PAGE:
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Phytase supplementation over a range of different levels of dietary Ca and nonphytate phosphorus (NPP) was investigated by comparing surface response curves from regression equations generated with (experiment 1) and without (experiment 2) phytase using various performance and bone quality parameters. Cobb x Cobb broiler chicks were raised from 0 to 16 d in(More)
The current study was undertaken to estimate variance components for phytate P bioavailability (PBA) and the genetic correlations among PBA with growth and feed utilization (or intake) traits in an unselected random mating chicken population. Pedigreed data from 901 Athens-Canadian randombred chickens hatched from 26 sires, 71 dams, and 105 grandparents(More)
An experiment was conducted with broiler breeder hens to determine the relative biological value of 25-hydroxycholecalciferol (25-OHD3) compared with cholecalciferol (vitamin D3) for hen-day egg production, hatchability, embryo mortality (early, 1 to 10 d of incubation, late, 11 to 21 d), and body ash of the progeny. The study was conducted with(More)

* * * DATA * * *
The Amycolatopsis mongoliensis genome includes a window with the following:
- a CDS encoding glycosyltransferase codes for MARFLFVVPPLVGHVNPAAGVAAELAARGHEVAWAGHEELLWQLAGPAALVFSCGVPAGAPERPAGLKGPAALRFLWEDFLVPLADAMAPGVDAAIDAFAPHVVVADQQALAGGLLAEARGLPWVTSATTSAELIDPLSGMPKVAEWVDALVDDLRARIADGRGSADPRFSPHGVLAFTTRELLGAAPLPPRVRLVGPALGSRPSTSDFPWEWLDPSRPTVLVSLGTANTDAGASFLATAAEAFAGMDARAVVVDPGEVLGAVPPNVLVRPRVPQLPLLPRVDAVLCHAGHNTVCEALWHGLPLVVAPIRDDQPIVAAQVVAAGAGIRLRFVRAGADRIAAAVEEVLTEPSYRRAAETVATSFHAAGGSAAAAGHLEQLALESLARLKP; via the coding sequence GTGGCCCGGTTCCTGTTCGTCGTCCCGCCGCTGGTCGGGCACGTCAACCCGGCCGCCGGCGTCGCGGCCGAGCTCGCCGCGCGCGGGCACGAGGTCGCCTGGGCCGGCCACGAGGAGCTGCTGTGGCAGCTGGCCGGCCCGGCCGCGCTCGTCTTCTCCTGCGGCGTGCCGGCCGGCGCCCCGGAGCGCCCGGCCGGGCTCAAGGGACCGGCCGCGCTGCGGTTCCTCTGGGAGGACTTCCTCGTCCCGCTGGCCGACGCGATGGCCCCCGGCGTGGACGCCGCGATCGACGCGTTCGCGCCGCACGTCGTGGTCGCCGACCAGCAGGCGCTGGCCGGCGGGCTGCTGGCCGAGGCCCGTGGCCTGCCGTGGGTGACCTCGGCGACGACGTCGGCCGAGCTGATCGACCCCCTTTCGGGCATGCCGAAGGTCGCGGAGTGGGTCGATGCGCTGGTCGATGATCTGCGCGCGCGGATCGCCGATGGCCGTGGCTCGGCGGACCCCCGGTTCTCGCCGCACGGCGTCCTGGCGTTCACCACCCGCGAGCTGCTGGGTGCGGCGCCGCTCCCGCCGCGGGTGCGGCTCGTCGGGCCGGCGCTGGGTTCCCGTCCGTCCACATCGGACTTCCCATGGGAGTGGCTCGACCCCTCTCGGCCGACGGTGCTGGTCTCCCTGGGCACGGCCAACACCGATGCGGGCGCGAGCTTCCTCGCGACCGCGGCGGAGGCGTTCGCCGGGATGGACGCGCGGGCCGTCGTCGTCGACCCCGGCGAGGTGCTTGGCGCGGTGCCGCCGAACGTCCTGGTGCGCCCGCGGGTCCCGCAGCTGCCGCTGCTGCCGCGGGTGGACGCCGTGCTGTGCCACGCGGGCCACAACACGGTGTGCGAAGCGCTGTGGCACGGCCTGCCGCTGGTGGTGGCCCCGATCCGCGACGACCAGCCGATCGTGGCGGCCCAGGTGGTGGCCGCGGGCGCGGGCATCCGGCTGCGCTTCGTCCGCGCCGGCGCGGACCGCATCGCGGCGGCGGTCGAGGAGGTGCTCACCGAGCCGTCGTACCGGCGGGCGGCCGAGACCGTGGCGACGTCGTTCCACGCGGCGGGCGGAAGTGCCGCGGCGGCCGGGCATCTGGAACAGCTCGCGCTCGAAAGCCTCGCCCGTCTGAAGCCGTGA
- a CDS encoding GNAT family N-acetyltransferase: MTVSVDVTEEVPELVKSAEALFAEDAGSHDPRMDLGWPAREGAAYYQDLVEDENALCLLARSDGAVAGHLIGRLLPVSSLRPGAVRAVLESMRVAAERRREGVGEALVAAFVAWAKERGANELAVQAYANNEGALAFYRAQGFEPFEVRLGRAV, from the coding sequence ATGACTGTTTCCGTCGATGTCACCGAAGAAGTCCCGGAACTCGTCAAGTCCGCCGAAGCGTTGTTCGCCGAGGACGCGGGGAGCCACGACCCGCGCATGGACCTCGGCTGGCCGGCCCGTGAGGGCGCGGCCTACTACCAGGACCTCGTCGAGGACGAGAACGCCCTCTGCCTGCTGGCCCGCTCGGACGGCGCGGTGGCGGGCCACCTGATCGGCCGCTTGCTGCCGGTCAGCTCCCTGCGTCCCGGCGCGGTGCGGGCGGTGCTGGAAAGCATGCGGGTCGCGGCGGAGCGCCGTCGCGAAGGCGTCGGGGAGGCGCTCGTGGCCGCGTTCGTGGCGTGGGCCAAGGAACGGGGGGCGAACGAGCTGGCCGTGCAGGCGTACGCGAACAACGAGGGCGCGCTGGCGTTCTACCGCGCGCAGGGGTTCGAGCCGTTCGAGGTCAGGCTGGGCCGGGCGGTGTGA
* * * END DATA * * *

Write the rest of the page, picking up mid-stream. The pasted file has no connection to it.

The objectives of this work were to study the responses of one Leghorn and two broiler stocks and sexes to different levels of Thr and to estimate their requirements for this amino acid. All experiments were conducted with birds from 1 to 18 d of age. Body weight gain (BWG) and feed consumption were measured on the eighteenth day, and feed conversion ratio(More)
This study evaluated the overall performance of 0-to-16-d-old, mixed-sex, Cobb x Cobb broiler chicks when dietary phytase levels were supplemented in excess of industry standards. The experimental diet used consisted of a basal corn-soybean meal diet that contained an analyzed 22.2% CP, 0.88% Ca, a deficient total P (tP) level of 0.46% (phytate P = 0.272%),(More)
The essential fatty acid (EFA) nutrition of young American alligators (Alligator mississippiensis) was examined by feeding a variety of fats/oils with potential EFA activity. Over a 12-wk period, alligators fed diets containing 2.5 or 5.0% chicken liver oil grew longer and heavier and converted feed to body mass more efficiently than alligators fed other(More)